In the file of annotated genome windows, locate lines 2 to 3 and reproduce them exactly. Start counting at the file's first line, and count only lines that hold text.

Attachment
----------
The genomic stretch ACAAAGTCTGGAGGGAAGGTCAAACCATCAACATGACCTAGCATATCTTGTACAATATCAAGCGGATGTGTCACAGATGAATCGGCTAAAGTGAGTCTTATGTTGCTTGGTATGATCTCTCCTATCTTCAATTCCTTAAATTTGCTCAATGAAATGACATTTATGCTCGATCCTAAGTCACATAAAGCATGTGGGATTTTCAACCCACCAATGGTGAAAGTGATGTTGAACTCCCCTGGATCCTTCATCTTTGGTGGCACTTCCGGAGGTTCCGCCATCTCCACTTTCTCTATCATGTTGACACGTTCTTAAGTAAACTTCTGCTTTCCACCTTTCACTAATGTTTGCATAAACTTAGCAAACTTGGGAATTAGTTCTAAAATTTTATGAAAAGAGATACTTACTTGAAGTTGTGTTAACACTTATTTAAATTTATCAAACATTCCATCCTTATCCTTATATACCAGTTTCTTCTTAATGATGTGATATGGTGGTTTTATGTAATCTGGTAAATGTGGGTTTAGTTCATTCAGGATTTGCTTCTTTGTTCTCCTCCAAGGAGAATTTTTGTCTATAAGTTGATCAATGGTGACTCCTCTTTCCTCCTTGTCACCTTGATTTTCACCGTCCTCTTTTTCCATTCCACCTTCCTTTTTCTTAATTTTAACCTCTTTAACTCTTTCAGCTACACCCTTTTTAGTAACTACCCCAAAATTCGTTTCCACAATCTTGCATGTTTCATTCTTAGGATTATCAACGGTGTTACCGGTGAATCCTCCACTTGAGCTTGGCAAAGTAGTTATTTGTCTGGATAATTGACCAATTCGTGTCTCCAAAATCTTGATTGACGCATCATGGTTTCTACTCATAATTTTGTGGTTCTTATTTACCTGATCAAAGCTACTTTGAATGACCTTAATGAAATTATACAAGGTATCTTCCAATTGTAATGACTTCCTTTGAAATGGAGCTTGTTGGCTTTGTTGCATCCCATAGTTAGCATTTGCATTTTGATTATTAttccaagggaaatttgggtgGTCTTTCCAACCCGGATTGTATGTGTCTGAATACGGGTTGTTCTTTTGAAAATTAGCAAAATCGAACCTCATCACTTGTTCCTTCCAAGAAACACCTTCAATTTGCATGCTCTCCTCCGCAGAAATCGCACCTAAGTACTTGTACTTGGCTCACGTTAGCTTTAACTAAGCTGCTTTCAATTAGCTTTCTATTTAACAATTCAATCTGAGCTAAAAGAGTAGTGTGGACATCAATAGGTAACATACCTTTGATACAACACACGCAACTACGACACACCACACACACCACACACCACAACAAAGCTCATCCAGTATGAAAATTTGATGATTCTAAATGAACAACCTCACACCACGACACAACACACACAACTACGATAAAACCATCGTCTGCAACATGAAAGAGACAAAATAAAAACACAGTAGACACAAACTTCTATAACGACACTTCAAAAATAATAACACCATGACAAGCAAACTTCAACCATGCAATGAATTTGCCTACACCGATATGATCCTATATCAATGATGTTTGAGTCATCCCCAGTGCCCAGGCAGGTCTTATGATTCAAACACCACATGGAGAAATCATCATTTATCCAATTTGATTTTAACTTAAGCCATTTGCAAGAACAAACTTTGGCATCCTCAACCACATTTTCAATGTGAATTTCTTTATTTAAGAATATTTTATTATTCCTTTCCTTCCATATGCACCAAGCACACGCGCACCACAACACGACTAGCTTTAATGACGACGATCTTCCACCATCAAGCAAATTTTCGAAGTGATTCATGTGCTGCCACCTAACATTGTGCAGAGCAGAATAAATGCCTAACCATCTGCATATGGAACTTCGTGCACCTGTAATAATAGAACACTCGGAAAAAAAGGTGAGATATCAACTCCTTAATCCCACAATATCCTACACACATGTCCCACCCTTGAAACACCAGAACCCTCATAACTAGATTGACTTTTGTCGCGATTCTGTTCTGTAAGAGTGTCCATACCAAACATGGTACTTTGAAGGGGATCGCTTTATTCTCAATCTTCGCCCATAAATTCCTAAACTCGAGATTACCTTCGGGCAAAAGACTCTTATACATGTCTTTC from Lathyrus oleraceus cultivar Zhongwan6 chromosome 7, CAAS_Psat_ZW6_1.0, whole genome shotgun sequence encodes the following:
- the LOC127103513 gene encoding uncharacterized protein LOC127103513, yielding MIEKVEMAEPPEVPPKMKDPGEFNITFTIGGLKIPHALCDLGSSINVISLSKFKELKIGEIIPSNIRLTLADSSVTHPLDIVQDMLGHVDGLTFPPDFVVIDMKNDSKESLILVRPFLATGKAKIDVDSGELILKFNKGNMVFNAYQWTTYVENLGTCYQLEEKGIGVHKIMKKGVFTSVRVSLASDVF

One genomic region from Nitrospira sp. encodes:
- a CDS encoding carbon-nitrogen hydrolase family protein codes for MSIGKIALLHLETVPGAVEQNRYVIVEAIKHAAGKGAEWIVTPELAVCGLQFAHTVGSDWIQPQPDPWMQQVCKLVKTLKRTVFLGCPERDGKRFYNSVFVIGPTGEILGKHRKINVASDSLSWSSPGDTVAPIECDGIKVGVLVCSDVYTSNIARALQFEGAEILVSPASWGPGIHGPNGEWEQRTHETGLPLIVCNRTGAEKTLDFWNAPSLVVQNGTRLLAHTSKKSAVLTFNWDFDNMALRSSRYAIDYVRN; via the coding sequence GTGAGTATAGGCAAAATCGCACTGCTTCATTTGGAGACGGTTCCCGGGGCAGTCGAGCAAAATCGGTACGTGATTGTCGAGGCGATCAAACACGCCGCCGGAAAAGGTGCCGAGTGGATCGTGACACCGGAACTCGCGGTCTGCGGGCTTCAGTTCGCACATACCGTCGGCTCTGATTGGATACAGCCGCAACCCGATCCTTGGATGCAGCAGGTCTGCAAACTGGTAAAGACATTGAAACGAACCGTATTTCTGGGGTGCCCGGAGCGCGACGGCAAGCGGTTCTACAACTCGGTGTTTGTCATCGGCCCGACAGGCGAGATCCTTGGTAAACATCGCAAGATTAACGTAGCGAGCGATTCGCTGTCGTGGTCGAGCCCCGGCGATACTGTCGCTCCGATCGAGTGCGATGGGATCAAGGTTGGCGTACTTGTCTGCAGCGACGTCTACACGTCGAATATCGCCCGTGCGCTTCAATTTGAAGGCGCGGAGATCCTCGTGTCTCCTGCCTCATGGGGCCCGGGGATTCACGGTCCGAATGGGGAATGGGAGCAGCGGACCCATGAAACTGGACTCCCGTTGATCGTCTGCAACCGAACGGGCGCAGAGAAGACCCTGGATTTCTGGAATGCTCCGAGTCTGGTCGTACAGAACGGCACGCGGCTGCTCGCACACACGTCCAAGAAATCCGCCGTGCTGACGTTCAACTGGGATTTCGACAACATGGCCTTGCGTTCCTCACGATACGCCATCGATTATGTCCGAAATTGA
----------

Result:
- the LOC127103513 gene encoding uncharacterized protein LOC127103513, yielding MIEKVEMAEPPEVPPKMKDPGEFNITFTIGGLKIPHALCDLGSSINVISLSKFKELKIGEIIPSNIRLTLADSSVTHPLDIVQDMLGHVDGLTFPPDFVVIDMKNDSKESLILVRPFLATGKAKIDVDSGELILKFNKGNMVFNAYQWTTYVENLGTCYQLEEKGIGVHKIMKKGVFTSVRVSLASDVF

One genomic region from Nitrospira sp. encodes: